Your RV Refrigerator Part 5 – Removing the Heat

By Paul Unmack, PE-CSE, ME #116483, www.arprv.com

The first series of RV refrigeration articles discussed how the refrigeration process works and the control of the process. This article will explain why it is important to remove the heat from your refrigerator and as you prepare for an outing.

Heat and Your Refrigerator
As I covered in previous articles, heat drives the entire refrigeration process. In addition, heat has to be transferred from inside your refrigerator to the surrounding environment in order to keep the interior cool. So what happens if your refrigerator cannot rid itself of the generated heat? The simple answer is that it will not cool and the heat can heat up in your RV interior. You may even have noticed heat buildup in the cabinet area above your refrigerator. This is great if you want a toaster above your refrigerator, but most folks would rather not have the added heat in their RV.

Installation and Insulation
When the manufacturer builds an RV, the refrigerator should be insulated so that the heat produced at the back of the refrigerator has an exit to the exterior. Often there is no insulation at the top of the refrigerator, which produces a pocket where heat can collect. This pocket of heat can transfer heat to other areas, as well as into the interior of the refrigerator itself. An easy fix to this problem is to pack fiberglass insulation around the sides and top of the refrigerator between the refrigerator cabinet and the surrounding structure, preventing heat transfer. Once you insulate, put a cover over any loose insulation that may fall down and block the cooling unit air flow. As a word of caution, if insulation blocks the air flow in the cooling-unit compartment, the refrigerator will overheat.

RV Refrigerator Ventilation
Now that we have addressed insulating the refrigerator inside its cabinet, we can talk about the two types of cooling-unit venting.

b2ap3_thumbnail_RVFridge1.pngRoof Vent
The traditional method used for ventilation is a side vent access door at the bottom of the refrigerator and a roof vent at the top (see illustration). This is the best configuration because it allows cool air to be pulled in from the side by air rising up through the cooling unit compartment. The air picks up heat and then exits out the roof vent.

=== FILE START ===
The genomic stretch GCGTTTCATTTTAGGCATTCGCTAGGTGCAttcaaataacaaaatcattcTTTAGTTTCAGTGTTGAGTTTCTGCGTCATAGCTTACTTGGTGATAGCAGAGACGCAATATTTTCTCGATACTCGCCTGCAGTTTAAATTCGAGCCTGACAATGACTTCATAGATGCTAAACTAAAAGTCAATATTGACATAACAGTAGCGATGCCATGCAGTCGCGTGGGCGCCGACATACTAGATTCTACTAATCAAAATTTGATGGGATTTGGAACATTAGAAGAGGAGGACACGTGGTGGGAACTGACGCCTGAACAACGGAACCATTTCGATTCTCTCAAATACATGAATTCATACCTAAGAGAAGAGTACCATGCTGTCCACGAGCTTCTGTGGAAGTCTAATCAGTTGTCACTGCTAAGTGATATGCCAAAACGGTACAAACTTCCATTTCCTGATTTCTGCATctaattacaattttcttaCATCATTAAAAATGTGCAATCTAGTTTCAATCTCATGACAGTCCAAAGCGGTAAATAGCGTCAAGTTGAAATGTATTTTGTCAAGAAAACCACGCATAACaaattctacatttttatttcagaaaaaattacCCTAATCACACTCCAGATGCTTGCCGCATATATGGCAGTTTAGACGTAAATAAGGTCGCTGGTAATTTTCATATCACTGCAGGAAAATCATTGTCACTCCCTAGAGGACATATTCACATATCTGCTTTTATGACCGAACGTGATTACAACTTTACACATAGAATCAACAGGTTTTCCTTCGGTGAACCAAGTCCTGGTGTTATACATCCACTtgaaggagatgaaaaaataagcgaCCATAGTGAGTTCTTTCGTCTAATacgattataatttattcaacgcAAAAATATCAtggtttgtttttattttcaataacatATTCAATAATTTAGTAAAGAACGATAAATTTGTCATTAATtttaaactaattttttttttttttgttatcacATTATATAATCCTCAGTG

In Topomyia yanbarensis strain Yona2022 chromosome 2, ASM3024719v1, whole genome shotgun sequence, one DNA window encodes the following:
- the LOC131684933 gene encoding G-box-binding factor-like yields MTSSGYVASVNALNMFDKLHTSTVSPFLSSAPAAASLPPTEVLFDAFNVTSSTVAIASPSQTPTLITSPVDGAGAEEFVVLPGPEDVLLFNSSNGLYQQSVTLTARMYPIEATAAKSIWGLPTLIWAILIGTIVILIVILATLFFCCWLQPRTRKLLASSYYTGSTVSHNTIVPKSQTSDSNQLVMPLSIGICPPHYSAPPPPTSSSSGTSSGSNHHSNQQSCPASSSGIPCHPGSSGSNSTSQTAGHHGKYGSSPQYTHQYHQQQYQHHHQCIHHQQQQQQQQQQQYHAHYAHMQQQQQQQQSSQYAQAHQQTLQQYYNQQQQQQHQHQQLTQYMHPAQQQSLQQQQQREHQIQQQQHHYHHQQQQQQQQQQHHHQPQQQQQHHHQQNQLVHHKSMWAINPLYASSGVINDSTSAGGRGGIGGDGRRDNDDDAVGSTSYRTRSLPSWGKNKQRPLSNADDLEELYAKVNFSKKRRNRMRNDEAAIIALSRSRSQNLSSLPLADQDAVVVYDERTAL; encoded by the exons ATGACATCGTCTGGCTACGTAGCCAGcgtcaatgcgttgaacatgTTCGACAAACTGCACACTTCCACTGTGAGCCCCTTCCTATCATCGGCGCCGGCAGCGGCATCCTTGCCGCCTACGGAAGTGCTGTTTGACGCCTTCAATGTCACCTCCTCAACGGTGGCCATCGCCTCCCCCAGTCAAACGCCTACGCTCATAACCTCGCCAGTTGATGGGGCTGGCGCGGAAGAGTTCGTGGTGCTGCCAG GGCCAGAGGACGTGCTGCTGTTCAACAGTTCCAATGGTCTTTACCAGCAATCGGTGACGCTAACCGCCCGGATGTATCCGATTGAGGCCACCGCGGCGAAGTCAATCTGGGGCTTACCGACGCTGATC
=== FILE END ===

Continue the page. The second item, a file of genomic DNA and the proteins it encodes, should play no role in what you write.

There are two advantages to having the roof vent. One is that a draft is created by what is called the “chimney” or “stack” effect. The second advantage is that the heat is carried up, away from your RV, resulting in a much cooler interior. Roof vent type installations use natural convection, which means that fans are often unnecessary for assisting with ventilation.




Side Vent
The side vent method is becoming popular with the manufacturers (see illustration). This type of installation will have two vents on the side of the RV. Some side vent applications are for RVs with slide-outs where roof vents cannot be used. Other manufacturers are adopting side vent refrigerator installations to cut cost and create additional space by avoiding roof penetration that requires sealant to prevent water leaks. As opposed to the roof vent, the side vent reduces the chimney effect that helps carry the heat away. In some cases, wind can stop the convection entirely. As a result, the refrigerators with the side vents tend to fail more often than those with roof vents. The good news is that there are ways to improve venting for either type of vent installation.



Wind and Ventilationb2ap3_thumbnail_RVFridge3.png
The wind affects the ventilation of your refrigerator, sometimes in a positive manner and at other times in a negative way.
If the wind is blowing in the correct direction, it can force air into the lower side vent, pushing air out the top. The negative issue is when the wind blows past your RV, it can create “eddies” that result in low pressure and stagnation zones for the cooling air (see illustration). The result is that the cooling unit cannot reject its heat, which, in turn, slows down or even stops the refrigeration process. Side vents are more vulnerable to wind stagnation than roof vent applications. I believe this is a contributing factor to why folks with side vent refrigerators tend to have more problems. Our slide-in camper has a roof vent, but the refrigerator is mounted in a manner that results in over-heating when the wind blows.